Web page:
having body symmetry such that the animal can be divided in one plane into two mirror-image halves. Animals with bilateral symmetry have dorsal and ventral sides, as well as anterior and posterior ends. Synapomorphy of the Bilateria.
an animal that mainly eats meat
in deserts low (less than 30 cm per year) and unpredictable rainfall results in landscapes dominated by plants and animals adapted to aridity. Vegetation is typically sparse, though spectacular blooms may occur following rain. Deserts can be cold or warm and daily temperates typically fluctuate. In dune areas vegetation is also sparse and conditions are dry. This is because sand does not hold water well so little is available to plants. In dunes near seas and oceans this is compounded by the influence of salt in the air and soil. Salt limits the ability of plants to take up water through their roots.
animals which must use heat acquired from the environment and behavioral adaptations to regulate body temperature
fertilization takes place outside the female's body
union of egg and spermatozoan
An animal that eats mainly insects or spiders.
offspring are produced in more than one group (litters, clutches, etc.) and across multiple seasons (or other periods hospitable to reproduction). Iteroparous animals must, by definition, survive over multiple seasons (or periodic condition changes).
having the capacity to move from one place to another.
the area in which the animal is naturally found, the region in which it is endemic.
active during the night
reproduction in which eggs are released by the female; development of offspring occurs outside the mother's body.
the business of buying and selling animals for people to keep in their homes as pets.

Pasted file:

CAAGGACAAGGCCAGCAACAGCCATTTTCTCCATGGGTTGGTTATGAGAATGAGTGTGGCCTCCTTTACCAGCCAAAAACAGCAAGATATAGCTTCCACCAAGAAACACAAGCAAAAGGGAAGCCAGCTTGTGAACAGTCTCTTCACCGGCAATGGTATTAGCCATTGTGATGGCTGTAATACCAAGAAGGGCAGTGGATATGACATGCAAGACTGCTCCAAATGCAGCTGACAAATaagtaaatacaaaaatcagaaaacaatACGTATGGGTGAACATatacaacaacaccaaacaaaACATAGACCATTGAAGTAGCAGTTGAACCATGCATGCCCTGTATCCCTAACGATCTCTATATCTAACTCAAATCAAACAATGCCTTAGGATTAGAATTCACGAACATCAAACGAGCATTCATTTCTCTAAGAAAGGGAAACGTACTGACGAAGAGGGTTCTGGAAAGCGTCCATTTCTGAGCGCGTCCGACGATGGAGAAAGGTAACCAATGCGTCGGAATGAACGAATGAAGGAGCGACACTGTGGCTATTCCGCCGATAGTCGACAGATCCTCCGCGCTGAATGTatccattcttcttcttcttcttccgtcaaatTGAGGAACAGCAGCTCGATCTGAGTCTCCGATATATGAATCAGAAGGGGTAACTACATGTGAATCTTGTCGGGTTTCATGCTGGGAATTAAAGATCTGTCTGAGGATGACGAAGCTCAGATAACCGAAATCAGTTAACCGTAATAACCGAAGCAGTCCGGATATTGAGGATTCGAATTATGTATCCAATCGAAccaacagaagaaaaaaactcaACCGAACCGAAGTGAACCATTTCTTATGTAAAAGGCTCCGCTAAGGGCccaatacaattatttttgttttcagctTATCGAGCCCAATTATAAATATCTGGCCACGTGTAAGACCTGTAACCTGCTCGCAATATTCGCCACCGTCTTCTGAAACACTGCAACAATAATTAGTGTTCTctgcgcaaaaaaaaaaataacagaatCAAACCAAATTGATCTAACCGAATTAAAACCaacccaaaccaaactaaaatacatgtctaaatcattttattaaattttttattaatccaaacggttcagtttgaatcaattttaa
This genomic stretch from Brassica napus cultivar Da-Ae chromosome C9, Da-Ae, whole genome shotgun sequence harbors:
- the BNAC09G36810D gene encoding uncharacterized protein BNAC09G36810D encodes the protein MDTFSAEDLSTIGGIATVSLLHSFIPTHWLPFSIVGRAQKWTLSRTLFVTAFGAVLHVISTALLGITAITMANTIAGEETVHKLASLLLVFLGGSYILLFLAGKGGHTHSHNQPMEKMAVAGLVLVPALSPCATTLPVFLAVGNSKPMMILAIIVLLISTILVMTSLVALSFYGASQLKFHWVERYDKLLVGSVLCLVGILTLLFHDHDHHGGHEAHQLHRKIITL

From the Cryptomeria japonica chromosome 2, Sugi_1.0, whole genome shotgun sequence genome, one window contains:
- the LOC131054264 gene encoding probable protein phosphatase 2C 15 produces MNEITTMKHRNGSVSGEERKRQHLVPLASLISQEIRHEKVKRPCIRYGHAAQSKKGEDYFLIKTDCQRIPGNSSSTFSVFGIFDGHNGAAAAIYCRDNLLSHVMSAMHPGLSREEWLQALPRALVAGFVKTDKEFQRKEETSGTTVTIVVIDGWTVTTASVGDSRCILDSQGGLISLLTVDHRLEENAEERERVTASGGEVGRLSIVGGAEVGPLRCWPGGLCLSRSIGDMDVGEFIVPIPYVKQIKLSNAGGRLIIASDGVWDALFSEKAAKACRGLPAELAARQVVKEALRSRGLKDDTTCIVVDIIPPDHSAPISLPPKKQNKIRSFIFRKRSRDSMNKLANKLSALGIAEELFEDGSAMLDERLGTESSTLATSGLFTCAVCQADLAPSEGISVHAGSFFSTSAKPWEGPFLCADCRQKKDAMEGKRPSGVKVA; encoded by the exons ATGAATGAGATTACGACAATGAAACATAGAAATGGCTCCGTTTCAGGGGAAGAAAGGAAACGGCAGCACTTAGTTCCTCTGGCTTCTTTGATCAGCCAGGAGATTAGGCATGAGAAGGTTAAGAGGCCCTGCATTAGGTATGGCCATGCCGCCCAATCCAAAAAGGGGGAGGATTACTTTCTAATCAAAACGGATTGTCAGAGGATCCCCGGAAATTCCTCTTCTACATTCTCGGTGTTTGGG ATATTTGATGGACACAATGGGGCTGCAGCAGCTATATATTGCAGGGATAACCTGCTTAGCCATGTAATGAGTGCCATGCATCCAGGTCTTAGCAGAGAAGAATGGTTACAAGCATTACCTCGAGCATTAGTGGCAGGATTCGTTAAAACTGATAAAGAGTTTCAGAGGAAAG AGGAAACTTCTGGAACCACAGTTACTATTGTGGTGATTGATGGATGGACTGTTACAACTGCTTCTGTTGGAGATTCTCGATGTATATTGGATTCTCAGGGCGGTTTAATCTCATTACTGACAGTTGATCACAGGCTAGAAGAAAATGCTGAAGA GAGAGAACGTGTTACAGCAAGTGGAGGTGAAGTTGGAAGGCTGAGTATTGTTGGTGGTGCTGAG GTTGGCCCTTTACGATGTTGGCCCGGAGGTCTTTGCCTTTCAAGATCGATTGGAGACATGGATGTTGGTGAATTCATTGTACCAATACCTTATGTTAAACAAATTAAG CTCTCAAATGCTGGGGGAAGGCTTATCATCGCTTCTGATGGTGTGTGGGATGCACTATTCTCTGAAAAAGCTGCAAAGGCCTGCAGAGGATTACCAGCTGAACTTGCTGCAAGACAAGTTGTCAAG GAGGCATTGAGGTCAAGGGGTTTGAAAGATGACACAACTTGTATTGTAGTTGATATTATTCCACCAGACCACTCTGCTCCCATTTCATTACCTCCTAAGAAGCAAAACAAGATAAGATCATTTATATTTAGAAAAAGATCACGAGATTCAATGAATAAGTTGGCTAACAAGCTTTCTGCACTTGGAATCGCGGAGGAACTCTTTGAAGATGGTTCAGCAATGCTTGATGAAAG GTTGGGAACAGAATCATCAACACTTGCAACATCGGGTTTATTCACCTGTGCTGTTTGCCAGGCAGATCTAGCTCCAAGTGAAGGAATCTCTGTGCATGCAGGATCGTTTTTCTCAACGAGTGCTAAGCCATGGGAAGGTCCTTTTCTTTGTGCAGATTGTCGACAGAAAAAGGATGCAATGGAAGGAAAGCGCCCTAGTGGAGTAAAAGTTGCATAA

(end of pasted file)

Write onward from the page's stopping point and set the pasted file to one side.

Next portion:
remains in the same area
reproduction that includes combining the genetic contribution of two individuals, a male and a female
mature spermatozoa are stored by females following copulation. Male sperm storage also occurs, as sperm are retained in the male epididymes (in mammals) for a period that can, in some cases, extend over several weeks or more, but here we use the term to refer only to sperm storage by females.
uses touch to communicate
that region of the Earth between 23.5 degrees North and 60 degrees North (between the Tropic of Cancer and the Arctic Circle) and between 23.5 degrees South and 60 degrees South (between the Tropic of Capricorn and the Antarctic Circle).
Living on the ground.
defends an area within the home range, occupied by a single animals or group of animals of the same species and held through overt defense, display, or advertisement
an animal which has an organ capable of injecting a poisonous substance into a wound (for example, scorpions, jellyfish, and rattlesnakes).
movements of a hard surface that are produced by animals as signals to others
uses sight to communicate
young are relatively well-developed when born
Jackman, J. 1997. A Field Guide to Common Texas Insects. Houston, Texas: Gulf Publishing.
Miller, G. 1988. Texas Monthly Field Guide to Wildlife in Texas and the Southwest. Austin, Texas: Texas Monthly Press.
Milne, L., M. Milne. 1980. The Audobon Society's Field Guide to North American Insects and Spiders. New York, New York: Alfred A. Knopf.
Safra, J. 1998. The New Encyclopedia Britannica Volume II, 15th Edition. Chicago, Illnois: